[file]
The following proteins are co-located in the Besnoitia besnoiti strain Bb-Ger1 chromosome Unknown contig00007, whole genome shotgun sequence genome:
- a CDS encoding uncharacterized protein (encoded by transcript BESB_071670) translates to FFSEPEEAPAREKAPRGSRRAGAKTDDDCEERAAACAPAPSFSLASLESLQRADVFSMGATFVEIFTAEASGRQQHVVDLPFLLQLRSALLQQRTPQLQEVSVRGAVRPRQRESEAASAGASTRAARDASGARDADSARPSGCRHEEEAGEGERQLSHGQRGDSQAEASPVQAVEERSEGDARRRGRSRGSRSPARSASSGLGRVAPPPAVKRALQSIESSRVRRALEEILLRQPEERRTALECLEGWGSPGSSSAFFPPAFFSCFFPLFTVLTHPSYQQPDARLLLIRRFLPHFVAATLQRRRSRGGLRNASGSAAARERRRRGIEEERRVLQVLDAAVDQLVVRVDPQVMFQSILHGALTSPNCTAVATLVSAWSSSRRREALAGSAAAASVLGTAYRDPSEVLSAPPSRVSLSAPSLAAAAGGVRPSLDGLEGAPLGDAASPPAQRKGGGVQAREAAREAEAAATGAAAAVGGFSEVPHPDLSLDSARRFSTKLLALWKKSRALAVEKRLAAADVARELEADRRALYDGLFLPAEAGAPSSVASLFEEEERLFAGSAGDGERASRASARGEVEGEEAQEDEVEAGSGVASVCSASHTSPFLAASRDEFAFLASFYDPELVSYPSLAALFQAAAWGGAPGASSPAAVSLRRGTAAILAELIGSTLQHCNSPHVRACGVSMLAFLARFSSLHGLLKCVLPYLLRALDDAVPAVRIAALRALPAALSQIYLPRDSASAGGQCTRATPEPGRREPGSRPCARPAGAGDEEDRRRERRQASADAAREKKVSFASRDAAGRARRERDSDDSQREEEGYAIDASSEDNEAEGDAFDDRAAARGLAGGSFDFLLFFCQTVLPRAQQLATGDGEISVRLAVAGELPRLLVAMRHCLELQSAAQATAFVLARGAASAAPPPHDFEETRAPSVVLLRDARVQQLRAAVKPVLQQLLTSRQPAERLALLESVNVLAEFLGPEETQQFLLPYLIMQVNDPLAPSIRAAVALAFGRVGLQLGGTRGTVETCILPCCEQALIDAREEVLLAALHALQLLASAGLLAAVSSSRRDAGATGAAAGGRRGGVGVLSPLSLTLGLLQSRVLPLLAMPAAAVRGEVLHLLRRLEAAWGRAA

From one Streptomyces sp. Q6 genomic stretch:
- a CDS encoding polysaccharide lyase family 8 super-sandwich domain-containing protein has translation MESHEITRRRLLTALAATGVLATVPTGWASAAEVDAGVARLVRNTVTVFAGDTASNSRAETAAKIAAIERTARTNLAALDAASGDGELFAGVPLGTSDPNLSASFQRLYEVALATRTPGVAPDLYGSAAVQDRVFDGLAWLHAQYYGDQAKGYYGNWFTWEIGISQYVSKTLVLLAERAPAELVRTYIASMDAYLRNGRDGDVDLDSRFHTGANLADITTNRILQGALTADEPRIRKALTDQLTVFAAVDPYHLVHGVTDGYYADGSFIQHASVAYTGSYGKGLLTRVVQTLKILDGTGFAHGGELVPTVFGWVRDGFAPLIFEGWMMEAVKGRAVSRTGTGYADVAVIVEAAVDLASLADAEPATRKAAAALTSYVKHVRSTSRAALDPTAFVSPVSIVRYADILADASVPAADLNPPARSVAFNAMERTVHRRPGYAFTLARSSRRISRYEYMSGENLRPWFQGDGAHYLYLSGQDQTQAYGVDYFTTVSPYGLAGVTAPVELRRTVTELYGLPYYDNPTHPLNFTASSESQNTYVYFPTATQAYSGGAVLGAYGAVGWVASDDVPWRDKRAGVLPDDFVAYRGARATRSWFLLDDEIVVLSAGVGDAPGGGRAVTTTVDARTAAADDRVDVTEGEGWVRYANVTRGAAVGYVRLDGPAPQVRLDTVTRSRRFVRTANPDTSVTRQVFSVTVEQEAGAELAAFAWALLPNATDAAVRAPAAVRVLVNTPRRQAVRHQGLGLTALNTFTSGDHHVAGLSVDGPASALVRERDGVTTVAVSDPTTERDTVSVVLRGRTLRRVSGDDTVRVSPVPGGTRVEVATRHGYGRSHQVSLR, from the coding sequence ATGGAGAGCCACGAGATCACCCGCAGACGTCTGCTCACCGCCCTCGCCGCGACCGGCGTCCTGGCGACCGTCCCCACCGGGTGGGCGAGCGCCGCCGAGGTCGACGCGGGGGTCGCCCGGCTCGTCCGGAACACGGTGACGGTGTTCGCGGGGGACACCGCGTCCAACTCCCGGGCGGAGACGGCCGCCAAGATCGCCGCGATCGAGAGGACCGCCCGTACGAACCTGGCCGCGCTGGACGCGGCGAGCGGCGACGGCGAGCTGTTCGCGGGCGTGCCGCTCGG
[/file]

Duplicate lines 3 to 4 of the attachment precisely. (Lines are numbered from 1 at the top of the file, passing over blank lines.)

From one Streptomyces sp. Q6 genomic stretch:
- a CDS encoding polysaccharide lyase family 8 super-sandwich domain-containing protein has translation MESHEITRRRLLTALAATGVLATVPTGWASAAEVDAGVARLVRNTVTVFAGDTASNSRAETAAKIAAIERTARTNLAALDAASGDGELFAGVPLGTSDPNLSASFQRLYEVALATRTPGVAPDLYGSAAVQDRVFDGLAWLHAQYYGDQAKGYYGNWFTWEIGISQYVSKTLVLLAERAPAELVRTYIASMDAYLRNGRDGDVDLDSRFHTGANLADITTNRILQGALTADEPRIRKALTDQLTVFAAVDPYHLVHGVTDGYYADGSFIQHASVAYTGSYGKGLLTRVVQTLKILDGTGFAHGGELVPTVFGWVRDGFAPLIFEGWMMEAVKGRAVSRTGTGYADVAVIVEAAVDLASLADAEPATRKAAAALTSYVKHVRSTSRAALDPTAFVSPVSIVRYADILADASVPAADLNPPARSVAFNAMERTVHRRPGYAFTLARSSRRISRYEYMSGENLRPWFQGDGAHYLYLSGQDQTQAYGVDYFTTVSPYGLAGVTAPVELRRTVTELYGLPYYDNPTHPLNFTASSESQNTYVYFPTATQAYSGGAVLGAYGAVGWVASDDVPWRDKRAGVLPDDFVAYRGARATRSWFLLDDEIVVLSAGVGDAPGGGRAVTTTVDARTAAADDRVDVTEGEGWVRYANVTRGAAVGYVRLDGPAPQVRLDTVTRSRRFVRTANPDTSVTRQVFSVTVEQEAGAELAAFAWALLPNATDAAVRAPAAVRVLVNTPRRQAVRHQGLGLTALNTFTSGDHHVAGLSVDGPASALVRERDGVTTVAVSDPTTERDTVSVVLRGRTLRRVSGDDTVRVSPVPGGTRVEVATRHGYGRSHQVSLR, from the coding sequence ATGGAGAGCCACGAGATCACCCGCAGACGTCTGCTCACCGCCCTCGCCGCGACCGGCGTCCTGGCGACCGTCCCCACCGGGTGGGCGAGCGCCGCCGAGGTCGACGCGGGGGTCGCCCGGCTCGTCCGGAACACGGTGACGGTGTTCGCGGGGGACACCGCGTCCAACTCCCGGGCGGAGACGGCCGCCAAGATCGCCGCGATCGAGAGGACCGCCCGTACGAACCTGGCCGCGCTGGACGCGGCGAGCGGCGACGGCGAGCTGTTCGCGGGCGTGCCGCTCGG